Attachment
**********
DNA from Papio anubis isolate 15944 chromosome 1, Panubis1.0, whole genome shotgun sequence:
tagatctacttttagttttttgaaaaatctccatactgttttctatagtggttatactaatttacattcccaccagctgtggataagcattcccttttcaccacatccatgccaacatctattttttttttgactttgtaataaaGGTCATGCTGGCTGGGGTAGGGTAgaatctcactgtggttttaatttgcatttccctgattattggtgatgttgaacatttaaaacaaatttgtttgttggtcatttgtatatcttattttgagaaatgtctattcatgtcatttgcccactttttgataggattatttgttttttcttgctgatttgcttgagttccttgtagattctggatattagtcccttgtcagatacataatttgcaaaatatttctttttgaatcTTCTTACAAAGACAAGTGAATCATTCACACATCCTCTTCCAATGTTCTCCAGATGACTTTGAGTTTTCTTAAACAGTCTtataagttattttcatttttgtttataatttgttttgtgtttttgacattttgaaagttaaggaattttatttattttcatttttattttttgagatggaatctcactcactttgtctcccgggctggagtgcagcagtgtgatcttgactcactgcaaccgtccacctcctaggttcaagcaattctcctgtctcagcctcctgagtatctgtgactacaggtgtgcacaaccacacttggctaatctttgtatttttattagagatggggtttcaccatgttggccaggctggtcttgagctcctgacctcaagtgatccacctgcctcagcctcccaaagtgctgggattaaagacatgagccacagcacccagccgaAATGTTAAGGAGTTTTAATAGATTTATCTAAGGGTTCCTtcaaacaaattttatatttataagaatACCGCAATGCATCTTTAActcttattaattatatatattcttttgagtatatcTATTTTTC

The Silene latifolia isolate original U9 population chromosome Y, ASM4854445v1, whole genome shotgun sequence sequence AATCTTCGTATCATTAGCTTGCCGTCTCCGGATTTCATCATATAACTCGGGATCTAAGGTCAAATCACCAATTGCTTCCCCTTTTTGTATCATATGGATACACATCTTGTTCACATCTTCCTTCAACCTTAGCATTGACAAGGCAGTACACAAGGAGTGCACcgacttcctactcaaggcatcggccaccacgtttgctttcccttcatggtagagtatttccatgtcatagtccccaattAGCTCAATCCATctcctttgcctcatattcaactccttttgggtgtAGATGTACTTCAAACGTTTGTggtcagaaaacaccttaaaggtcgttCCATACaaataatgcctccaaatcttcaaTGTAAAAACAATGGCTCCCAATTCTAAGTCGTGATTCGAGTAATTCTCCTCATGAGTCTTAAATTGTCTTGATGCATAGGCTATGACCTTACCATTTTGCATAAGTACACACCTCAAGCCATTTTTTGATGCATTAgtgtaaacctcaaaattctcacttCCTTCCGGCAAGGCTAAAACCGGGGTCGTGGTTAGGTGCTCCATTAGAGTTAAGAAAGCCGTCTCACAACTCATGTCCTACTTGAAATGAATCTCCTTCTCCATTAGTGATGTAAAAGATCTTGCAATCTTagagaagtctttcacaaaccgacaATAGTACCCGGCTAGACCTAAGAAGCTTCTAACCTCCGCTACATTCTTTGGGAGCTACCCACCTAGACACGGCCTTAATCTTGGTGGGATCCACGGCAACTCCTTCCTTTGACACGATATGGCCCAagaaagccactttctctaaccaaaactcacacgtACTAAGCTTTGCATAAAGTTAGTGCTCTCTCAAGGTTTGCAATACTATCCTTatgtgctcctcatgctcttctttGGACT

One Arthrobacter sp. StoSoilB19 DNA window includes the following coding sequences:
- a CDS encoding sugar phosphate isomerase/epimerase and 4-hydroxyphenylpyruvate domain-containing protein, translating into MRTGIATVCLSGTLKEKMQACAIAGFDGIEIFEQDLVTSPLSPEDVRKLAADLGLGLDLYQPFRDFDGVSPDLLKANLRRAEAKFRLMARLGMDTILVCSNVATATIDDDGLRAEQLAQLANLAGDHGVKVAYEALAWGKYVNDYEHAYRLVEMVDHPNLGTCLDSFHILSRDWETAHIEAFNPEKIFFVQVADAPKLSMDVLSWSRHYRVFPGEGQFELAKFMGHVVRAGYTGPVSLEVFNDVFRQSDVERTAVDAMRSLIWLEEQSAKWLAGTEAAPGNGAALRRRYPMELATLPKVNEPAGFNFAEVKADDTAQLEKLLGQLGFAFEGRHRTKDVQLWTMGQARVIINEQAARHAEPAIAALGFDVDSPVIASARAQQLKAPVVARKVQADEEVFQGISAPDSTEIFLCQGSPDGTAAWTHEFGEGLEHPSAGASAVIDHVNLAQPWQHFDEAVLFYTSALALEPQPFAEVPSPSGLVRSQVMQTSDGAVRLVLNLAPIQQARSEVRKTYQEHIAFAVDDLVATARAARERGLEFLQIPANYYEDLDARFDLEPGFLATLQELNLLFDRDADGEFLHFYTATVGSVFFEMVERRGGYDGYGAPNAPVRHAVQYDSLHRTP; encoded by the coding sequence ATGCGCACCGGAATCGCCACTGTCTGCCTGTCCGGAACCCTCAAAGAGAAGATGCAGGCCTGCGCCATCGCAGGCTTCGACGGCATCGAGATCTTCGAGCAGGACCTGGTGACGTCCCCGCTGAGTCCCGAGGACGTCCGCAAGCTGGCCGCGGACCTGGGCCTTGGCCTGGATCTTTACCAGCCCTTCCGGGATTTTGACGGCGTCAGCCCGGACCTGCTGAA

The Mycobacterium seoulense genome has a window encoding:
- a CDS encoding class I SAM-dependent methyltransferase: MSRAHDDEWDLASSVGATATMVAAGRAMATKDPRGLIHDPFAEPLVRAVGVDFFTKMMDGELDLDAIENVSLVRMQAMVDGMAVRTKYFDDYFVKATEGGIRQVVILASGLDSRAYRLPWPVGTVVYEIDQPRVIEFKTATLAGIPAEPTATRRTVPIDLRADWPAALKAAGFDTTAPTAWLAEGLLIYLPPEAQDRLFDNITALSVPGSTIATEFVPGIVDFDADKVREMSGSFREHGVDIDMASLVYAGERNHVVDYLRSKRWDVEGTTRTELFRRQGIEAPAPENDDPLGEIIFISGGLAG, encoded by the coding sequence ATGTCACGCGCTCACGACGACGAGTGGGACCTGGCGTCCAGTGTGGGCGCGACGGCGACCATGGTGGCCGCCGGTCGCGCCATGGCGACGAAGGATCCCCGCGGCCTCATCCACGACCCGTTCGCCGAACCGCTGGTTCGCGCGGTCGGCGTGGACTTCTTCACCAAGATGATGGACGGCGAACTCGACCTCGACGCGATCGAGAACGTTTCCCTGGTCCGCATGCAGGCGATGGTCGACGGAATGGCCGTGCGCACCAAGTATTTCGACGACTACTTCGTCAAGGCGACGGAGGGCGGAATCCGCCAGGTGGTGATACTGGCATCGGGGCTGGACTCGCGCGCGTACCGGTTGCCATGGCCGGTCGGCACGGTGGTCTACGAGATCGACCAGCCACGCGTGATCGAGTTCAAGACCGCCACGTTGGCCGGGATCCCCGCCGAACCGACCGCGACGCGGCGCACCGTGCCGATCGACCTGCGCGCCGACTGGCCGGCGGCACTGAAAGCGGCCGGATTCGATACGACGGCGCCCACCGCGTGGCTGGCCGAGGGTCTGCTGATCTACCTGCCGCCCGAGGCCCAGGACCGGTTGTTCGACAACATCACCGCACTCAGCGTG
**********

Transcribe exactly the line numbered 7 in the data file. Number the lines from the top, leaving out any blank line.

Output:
- a CDS encoding class I SAM-dependent methyltransferase: MSRAHDDEWDLASSVGATATMVAAGRAMATKDPRGLIHDPFAEPLVRAVGVDFFTKMMDGELDLDAIENVSLVRMQAMVDGMAVRTKYFDDYFVKATEGGIRQVVILASGLDSRAYRLPWPVGTVVYEIDQPRVIEFKTATLAGIPAEPTATRRTVPIDLRADWPAALKAAGFDTTAPTAWLAEGLLIYLPPEAQDRLFDNITALSVPGSTIATEFVPGIVDFDADKVREMSGSFREHGVDIDMASLVYAGERNHVVDYLRSKRWDVEGTTRTELFRRQGIEAPAPENDDPLGEIIFISGGLAG, encoded by the coding sequence ATGTCACGCGCTCACGACGACGAGTGGGACCTGGCGTCCAGTGTGGGCGCGACGGCGACCATGGTGGCCGCCGGTCGCGCCATGGCGACGAAGGATCCCCGCGGCCTCATCCACGACCCGTTCGCCGAACCGCTGGTTCGCGCGGTCGGCGTGGACTTCTTCACCAAGATGATGGACGGCGAACTCGACCTCGACGCGATCGAGAACGTTTCCCTGGTCCGCATGCAGGCGATGGTCGACGGAATGGCCGTGCGCACCAAGTATTTCGACGACTACTTCGTCAAGGCGACGGAGGGCGGAATCCGCCAGGTGGTGATACTGGCATCGGGGCTGGACTCGCGCGCGTACCGGTTGCCATGGCCGGTCGGCACGGTGGTCTACGAGATCGACCAGCCACGCGTGATCGAGTTCAAGACCGCCACGTTGGCCGGGATCCCCGCCGAACCGACCGCGACGCGGCGCACCGTGCCGATCGACCTGCGCGCCGACTGGCCGGCGGCACTGAAAGCGGCCGGATTCGATACGACGGCGCCCACCGCGTGGCTGGCCGAGGGTCTGCTGATCTACCTGCCGCCCGAGGCCCAGGACCGGTTGTTCGACAACATCACCGCACTCAGCGTG